This is a polyphemous moth, which you probably already knew. I see them once every few years, about as often as I see a praying mantis, so I think it's pretty cool to get a glimpse. They're big and green and special looking. I don't know where they live most of the time. The few times I've seen them it's been a misty morning, and they've been frozen still on the outside wall of a house or here on a fencepost under the eaves, waiting for their wings to dry off.
I'm fond of the polyphemous moth not only because they are beautiful and strange, but also because I associate them with the first realization that I could write. I was in college and had procrastinated an essay about art, of all things, until late at night the day before it was due. I had procrastinated because I had no idea what to say about art. I had dutifully gone to the art museum and looked at a bunch of paintings, and had read some art critic's meta-notes about ways of seeing, which I didn't really understand. And it was 11 PM and I hadn't started the essay and my roommates had rejected my attempts to come up with something, anything, we could do instead of writing this paper. So I poured a thermos of coffee and took my heavy old 1992 laptop and a blanket up to the roof of my dorm and, in a panic, I just blurted. I wrote about my uncle's farm in Vermont, and the starry skies there and how cold and clear and distant the stars looked when you tipped your head up in the country darkness. And how we woke in the morning to find a mist in the field and dozens of moths frozen on the farmhouse, big and exotic and fragile and beautiful. I wrote about how confusing it is to live in a world where sometimes the sky feels so thin and the stars so close that you feel like you could spin up and off the edge, with nothing to hold you on to the surface. And also where somehow there is mist and gentle protection for these eerie huge still mothwings. There was a painting I had seen that somehow captured both of those things, a protective atmosphere, with unseen moths lurking in the thick still air, and yet the clear dark pull of the cold universe, full of stars and blackness and nothing else. I drank my coffee and wrote without editing until I didn't have anything left to say, and then I went to sleep and woke up just in time to turn it in.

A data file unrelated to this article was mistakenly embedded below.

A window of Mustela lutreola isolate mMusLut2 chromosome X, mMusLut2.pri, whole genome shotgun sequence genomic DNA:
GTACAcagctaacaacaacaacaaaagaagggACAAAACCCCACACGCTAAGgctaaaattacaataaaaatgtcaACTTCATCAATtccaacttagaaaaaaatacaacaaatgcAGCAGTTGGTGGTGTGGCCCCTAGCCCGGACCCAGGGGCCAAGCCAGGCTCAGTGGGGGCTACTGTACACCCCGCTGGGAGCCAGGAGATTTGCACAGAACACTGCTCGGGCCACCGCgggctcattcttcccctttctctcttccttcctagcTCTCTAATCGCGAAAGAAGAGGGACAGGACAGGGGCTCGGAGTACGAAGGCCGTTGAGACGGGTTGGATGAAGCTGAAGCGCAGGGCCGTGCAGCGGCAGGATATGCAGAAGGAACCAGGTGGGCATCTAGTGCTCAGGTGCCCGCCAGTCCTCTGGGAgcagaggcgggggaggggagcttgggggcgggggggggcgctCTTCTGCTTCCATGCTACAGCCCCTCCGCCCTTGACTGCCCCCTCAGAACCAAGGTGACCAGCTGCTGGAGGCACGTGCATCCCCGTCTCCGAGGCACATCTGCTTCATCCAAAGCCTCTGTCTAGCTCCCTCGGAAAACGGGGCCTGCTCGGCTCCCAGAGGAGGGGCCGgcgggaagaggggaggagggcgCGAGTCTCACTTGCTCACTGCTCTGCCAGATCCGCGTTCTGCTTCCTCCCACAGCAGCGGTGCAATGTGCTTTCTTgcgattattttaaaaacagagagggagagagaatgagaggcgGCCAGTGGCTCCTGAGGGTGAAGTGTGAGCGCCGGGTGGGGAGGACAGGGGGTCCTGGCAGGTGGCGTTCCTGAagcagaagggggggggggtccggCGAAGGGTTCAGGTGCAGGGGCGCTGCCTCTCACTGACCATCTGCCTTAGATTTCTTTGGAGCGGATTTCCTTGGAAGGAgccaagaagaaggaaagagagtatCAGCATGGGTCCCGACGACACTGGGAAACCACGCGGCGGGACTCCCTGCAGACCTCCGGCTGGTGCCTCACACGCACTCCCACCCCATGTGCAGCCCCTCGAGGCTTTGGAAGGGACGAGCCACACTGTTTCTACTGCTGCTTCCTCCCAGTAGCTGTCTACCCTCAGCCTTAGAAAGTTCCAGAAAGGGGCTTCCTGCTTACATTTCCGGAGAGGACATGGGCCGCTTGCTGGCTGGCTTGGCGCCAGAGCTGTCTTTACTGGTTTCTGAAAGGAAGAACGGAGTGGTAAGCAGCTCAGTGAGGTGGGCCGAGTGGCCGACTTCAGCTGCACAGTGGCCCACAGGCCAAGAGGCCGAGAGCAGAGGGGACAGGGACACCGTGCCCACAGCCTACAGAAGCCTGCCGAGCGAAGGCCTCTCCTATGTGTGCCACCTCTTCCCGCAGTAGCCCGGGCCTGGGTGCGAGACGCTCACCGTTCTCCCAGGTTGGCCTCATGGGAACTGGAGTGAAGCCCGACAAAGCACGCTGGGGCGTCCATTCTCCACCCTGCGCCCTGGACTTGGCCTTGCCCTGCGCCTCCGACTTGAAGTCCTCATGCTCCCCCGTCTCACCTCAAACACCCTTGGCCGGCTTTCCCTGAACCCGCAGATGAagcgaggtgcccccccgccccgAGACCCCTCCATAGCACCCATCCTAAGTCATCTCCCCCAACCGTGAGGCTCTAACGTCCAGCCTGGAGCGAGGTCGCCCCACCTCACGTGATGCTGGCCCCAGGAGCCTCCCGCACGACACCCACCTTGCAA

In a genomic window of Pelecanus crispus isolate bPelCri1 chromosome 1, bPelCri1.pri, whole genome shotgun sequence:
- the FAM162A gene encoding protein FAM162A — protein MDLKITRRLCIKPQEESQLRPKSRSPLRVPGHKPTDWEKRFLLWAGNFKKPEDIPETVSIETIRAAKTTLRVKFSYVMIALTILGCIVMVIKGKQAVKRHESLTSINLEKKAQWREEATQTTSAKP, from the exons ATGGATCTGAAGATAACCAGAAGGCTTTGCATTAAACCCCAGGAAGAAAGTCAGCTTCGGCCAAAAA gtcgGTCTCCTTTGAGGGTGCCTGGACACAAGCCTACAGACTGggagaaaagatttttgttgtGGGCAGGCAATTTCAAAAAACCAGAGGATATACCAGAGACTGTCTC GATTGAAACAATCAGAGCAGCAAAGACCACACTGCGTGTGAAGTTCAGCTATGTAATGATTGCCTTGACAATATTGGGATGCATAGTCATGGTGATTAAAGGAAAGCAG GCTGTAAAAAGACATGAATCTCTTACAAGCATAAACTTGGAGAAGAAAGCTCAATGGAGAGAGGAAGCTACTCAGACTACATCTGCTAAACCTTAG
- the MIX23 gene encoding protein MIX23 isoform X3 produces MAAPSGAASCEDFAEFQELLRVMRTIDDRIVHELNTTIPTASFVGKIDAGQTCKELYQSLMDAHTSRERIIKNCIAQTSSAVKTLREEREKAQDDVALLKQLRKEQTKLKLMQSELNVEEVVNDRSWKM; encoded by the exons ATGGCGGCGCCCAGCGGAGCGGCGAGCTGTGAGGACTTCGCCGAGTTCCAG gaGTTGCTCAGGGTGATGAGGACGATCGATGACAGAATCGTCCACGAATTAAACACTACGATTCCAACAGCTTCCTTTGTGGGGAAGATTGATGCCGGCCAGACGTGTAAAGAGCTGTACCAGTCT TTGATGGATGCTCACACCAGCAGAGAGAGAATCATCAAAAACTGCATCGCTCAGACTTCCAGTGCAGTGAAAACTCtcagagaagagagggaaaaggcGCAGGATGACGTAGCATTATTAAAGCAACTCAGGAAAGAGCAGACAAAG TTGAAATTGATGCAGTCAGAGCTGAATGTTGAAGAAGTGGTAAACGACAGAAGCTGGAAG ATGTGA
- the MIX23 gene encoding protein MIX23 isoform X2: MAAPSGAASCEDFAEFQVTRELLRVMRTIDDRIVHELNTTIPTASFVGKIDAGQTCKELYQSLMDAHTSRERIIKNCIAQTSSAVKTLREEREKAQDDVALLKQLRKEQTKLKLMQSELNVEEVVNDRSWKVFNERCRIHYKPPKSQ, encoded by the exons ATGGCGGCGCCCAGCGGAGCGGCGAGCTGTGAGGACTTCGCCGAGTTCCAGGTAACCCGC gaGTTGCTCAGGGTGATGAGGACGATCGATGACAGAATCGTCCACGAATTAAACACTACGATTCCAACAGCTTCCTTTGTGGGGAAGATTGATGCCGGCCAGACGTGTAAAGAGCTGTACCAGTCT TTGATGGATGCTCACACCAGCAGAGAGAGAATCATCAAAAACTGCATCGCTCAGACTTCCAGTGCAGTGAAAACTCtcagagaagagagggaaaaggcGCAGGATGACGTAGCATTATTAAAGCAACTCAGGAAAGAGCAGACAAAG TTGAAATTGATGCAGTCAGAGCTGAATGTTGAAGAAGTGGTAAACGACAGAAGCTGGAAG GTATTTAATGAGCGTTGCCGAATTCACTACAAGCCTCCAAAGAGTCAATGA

Always before I had written very self-consciously, following the rules of writing that I'd learned in school, about topic sentences and themes. I had tried to be clever and weave in a tidy little zing at the ending. And I had gotten pretty good grades and some compliments, but even on my decent A- papers the margins were full of suggestions and occasional circled words with question marks. But the essay about the moths, that I blurted out sitting alone in the dark, earned me my first plain old A. The professor just wrote, "A tour de force." I'd never had feedback like that. I feel embarrassed that I am still, 16 years later, stunned and touched and proud of it, but it was such a surprising and exciting event. The idea that writing something truthful and without artifice and imitation could work, somehow, was really exciting to me.
I'm still kind of afraid to write, or to
confess any sort of serious aspirations about writing. It's why I like
blogs so much -- there is permission to blurt, untidily. You don't have
to worry about when to follow the rules and when to break the rules
because there are no rules. You can't do it wrong. At least for me,
that's a really nice freedom to have.
Someone wrote to us and asked us for advice about blogging. I have thought of a few things to say, but mostly it is this: Tell us about the moths you saw that time, and then if those moths make you think about something else, tell us that, too. Write until you're done, and then hit publish and go to sleep.
[Update: oops! It's not a polyphemous moth. It's a luna moth. I knew that, but forgot. Here's a picture of a polyphemous moth. Totally different moth. Thanks to the reader who set me straight.]